(Painting: The Temple Institute) Depiction of Water Festival at Holy Temple. (Photo: The Temple Institute)
Water offering

On Sukkot we offer the water upon the altar, representing its return to God, right after we, too, have returned to God on Yom Kippur!

By: Rabbi Ari Enkin, Rabbinic Director, United with Israel

One of the highlights of the holiday of Sukkot in the Holy Temple was the celebration of the special Water Offering, known as Simchat Beit Hasho’eva. As part of this incredibly festive event, the people would gather every afternoon of Sukkot at the Shilo’ach spring in Jerusalem, where water was drawn for the Water Offering ceremony. The water was then paraded back to the Temple, where it was given to the Kohanim, the Priests. At that moment, festive pandemonium broke out. There was dancing, torch juggling, musical orchestras, food (of course! Every Jewish event has food!) and more.

These nightly celebrations lasted right up until it was time for morning services. Everyone participated: men, women and children, simple folk and the greatest scholars. To give you an idea of how great the celebrations were, the Talmud teaches: “Whoever did not see a Simchat Beit Hasho’eva celebration never saw a true celebration in his life.” After the night-long celebration, the water was poured alongside the altar and the ceremony was concluded.

What’s going on here? What is the meaning of this elaborate celebration? Why did even the great rabbis leave their studies to participate? Quite intriguing, is it not?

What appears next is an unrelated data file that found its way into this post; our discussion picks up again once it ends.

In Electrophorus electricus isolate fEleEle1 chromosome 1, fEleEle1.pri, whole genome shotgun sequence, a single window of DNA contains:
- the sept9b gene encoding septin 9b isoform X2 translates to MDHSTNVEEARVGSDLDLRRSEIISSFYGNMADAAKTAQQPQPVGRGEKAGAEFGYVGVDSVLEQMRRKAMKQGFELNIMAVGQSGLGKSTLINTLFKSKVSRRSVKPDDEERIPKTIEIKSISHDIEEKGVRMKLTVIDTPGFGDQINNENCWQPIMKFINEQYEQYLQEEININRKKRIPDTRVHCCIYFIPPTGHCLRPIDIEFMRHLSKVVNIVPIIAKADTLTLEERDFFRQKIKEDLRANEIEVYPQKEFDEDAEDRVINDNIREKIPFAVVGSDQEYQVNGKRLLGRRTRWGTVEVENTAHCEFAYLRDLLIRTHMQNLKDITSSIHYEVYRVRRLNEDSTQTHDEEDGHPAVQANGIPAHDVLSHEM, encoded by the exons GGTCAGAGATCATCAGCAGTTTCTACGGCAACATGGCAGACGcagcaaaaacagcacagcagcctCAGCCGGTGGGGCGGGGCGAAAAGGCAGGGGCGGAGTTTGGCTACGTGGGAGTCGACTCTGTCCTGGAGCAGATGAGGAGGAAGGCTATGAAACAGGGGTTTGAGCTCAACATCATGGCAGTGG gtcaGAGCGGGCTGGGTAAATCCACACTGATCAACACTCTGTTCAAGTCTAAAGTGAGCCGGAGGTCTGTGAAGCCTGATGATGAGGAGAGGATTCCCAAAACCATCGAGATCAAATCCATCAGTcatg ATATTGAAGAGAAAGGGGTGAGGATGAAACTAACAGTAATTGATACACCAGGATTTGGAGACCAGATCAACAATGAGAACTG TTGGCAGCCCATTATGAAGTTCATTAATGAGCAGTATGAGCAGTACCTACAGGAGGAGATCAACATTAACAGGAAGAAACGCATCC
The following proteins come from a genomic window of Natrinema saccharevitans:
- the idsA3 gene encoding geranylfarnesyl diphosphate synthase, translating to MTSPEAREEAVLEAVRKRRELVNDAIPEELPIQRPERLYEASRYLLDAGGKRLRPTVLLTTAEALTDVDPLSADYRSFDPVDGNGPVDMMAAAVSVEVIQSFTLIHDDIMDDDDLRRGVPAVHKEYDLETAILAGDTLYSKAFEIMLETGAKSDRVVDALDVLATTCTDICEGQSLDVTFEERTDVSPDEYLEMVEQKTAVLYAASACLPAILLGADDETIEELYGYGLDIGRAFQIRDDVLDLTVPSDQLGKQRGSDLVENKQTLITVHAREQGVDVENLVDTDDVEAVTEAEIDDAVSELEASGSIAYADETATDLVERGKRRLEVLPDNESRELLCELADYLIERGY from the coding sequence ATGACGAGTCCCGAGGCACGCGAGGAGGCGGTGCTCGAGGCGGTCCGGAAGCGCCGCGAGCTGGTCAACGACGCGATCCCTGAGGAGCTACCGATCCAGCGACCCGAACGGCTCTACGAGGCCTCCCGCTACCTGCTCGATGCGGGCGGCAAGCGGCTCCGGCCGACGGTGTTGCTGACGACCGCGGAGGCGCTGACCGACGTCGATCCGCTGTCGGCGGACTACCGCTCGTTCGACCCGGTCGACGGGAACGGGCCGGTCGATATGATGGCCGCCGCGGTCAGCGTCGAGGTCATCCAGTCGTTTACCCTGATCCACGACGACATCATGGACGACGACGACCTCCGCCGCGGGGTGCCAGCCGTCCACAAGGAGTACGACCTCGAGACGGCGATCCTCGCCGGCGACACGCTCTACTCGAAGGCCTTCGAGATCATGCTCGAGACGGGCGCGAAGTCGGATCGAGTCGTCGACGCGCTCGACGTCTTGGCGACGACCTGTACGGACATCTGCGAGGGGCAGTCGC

The answer can be found right at the beginning of Torah, in the story of creation.

The Torah explains in the story of Creation that at the very beginning, the world was entirely water. All water, and by extension, the entire world, was essentially in Heaven, close to the Divine presence. On the second day of creation, God separated these waters in two. We were then left with the waters “above” and the waters “below,” such as the oceans, rivers, springs and the like. Our sages teach us that the waters that were designated to descend to earth were extremely upset at having to be physically distant and removed from God’s presence.

We are told that God compensated the lower waters by…you guessed it! God decreed that the lower waters would be given the privilege of being the feature and focal point of the most festive offering of the year, on Sukkot, in the Holy Temple! By being offered on the altar, the “lower waters” were symbolically being returned to their exalted, Heavenly status. They were once again close to the creator and the center of His, and our, attention.

We can now understand why this event was so festive and celebratory, and why it was performed on Sukkot, the holiday that follows on the coattails of Yom Kippur. Yom Kippur is the day of repentance, atonement, and forgiveness, which represents our return to God after a year in which we most certainly have sinned. We are just like the water!

On Sukkot we offer the water upon the altar, representing its return to God, right after we, too, have returned to God on Yom Kippur! Men and women, young and old, laymen and scholars…We all want to get close to God. The water offering, the Simchat Beit Hasho’eva, reminds us that this is achievable. If water, mere H2O, can return to God, how much more so can we, who possess a Godly soul and are inherently a part of the Holy One blessed be He! So we take the Yom Kippur experience into Sukkot and celebrate with the water that symbolically achieves what we all so desire!

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